Out of place: finding a place to stand

Cannon Green Princeton University“Where did you prep?”

A simple question posed by another freshman taking in the sight of a thousand other freshmen (3/4s of them men) scattered about Cannon Green on the campus of Princeton University.

Four simple words, yet I wasn’t able to process them.

“Where did I prep?” Prep for what? This get acquainted picnic among a thousand strangers? This college experience I was setting off on?

It dawns on me that the question was about which exclusive prep school I had attended on my way to gracing the ivied halls of one of the best universities in the world. For my questioner, there were only a handful of correct answers; any other point of origin marked me as irrelevant in his universe.

A few days into my college experience and I was irrelevant.

Until that point, I thought I was defined by what I had done. Now I discovered there were a host of external markers defining me in the eyes of others. What town did I live in? What subdivision? What street was my house on?

Classic ways of differentiating people; all new to me. So much for being a valedictorian; I was profoundly ignorant of things that apparently mattered. I’m in a new place, a thousand miles from home, and feel profoundly out of place. Have I been out of place all along and only come to see that now?

I’d never thought about myself as a kid from the Midwest until I was among people to whom the middle class Midwest was a foreign land. It was disorienting. I had grown accustomed to being the smartest person in the room. Now, I was in rooms where everyone was as smart or smarter. And smart wasn’t the pertinent metric. There were entire realms of competition and measurement I couldn’t see even as I fell short.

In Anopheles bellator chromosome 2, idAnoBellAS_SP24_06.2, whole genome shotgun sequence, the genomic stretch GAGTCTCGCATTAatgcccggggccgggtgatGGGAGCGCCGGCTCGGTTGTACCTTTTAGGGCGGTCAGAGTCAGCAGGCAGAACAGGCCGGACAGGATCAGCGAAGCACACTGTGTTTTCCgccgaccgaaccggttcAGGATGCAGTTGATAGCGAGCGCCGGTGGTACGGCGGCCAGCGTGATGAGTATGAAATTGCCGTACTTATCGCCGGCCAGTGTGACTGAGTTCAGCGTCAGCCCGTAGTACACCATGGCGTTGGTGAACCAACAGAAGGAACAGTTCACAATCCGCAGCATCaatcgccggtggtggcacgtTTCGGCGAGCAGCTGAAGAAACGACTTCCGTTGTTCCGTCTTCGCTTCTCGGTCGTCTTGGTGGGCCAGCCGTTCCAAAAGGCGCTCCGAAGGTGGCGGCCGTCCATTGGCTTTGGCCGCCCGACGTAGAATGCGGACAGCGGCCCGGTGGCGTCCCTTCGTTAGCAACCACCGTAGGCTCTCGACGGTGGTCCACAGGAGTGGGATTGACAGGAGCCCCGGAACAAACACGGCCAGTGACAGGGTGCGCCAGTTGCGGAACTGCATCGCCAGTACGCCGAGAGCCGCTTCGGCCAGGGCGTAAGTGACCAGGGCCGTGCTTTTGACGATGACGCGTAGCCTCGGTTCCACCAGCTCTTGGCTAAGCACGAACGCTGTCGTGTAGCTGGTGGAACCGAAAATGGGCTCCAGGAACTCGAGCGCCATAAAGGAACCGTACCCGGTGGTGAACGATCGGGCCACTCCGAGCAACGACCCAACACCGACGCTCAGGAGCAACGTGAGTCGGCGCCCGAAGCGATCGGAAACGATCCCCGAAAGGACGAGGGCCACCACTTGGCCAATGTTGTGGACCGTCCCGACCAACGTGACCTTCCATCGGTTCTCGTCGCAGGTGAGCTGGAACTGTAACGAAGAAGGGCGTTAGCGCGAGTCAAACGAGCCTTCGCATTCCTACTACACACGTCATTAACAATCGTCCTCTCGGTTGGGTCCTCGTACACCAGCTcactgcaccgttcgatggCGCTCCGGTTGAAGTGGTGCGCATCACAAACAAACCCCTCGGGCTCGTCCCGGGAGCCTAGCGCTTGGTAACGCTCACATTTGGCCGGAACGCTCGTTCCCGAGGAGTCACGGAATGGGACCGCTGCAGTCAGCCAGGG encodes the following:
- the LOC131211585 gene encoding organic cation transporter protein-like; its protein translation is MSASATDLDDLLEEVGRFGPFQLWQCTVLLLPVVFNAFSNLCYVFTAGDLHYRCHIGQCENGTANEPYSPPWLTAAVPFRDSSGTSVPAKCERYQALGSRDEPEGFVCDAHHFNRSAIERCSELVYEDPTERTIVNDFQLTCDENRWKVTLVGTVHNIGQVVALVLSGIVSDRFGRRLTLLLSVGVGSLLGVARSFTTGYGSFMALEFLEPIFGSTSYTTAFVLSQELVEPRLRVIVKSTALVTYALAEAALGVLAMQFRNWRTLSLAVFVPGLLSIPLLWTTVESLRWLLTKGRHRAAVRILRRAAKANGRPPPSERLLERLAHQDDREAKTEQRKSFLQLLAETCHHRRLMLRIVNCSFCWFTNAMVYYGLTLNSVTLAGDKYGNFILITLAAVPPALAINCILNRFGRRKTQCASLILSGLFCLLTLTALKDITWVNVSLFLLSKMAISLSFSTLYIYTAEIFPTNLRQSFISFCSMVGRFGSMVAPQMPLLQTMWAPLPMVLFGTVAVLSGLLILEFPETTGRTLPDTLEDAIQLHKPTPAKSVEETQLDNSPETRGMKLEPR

Working out the implications of this has mostly involved time with various therapists. Not terribly interesting in this context. But coping with disorientation turns out to be a good way to prep for the future we live in now. Unpacking a question like “where did you prep?” turns you into an anthropologist in your own environment.

There’s a line in Shaw’s Caesar And Cleopatra that’s relevant here;

Pardon him, Theodotus: he is a barbarian, and thinks that the customs of his tribe and island are the laws of nature

I was a barbarian forced to recognize customs as simply that. This put me on a path to make sense out of institutions and organizations and the people inside them.

Organizations are ostensibly about what you do. But what you do is filtered and interpreted by where your office is located; how big it is; what you hang on the walls; where you sit in the pecking order. Over the course of a career, you learn to send, receive, and interpret these signals. You learn your place. You learn to establish your place.

The past year has accelerated a long simmering trend toward shifting work from physical space to virtual. For teams and groups that have a working history to draw on this transition is mildly disruptive. For newly assembled teams, however, all the cues and clues that were readily available to work with in a physical encounter aren’t available in the virtual. If we want these virtual groups to succeed and flourish we now have to think about things that were just there in the background.

When you foreground these things they create different effects than in the background. Making an explicit point that you went to Princeton or Harvard is quite different than a diploma on the wall or a discrete reference/object on a shelf in the corner that might trigger a question or open up a conversational gambit. There’s no easy conversation opener about someone’s Starbucks order or lunch. No reference to some object of interest in the place where you are interacting.

One of the reasons we’re finding ourselves exhausted in this new virtual world is that we are now having to do the work that our places did for us.

 

 

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